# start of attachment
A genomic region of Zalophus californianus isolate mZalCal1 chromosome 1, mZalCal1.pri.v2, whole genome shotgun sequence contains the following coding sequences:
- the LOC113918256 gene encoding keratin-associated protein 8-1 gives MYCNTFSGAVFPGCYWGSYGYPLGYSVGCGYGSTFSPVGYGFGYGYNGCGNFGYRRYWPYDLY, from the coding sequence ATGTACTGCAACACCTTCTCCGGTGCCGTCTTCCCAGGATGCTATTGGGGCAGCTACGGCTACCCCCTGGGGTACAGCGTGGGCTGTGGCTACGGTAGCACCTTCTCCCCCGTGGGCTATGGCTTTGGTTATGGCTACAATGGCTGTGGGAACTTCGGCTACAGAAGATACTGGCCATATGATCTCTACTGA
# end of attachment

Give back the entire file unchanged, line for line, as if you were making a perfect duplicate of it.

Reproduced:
A genomic region of Zalophus californianus isolate mZalCal1 chromosome 1, mZalCal1.pri.v2, whole genome shotgun sequence contains the following coding sequences:
- the LOC113918256 gene encoding keratin-associated protein 8-1 gives MYCNTFSGAVFPGCYWGSYGYPLGYSVGCGYGSTFSPVGYGFGYGYNGCGNFGYRRYWPYDLY, from the coding sequence ATGTACTGCAACACCTTCTCCGGTGCCGTCTTCCCAGGATGCTATTGGGGCAGCTACGGCTACCCCCTGGGGTACAGCGTGGGCTGTGGCTACGGTAGCACCTTCTCCCCCGTGGGCTATGGCTTTGGTTATGGCTACAATGGCTGTGGGAACTTCGGCTACAGAAGATACTGGCCATATGATCTCTACTGA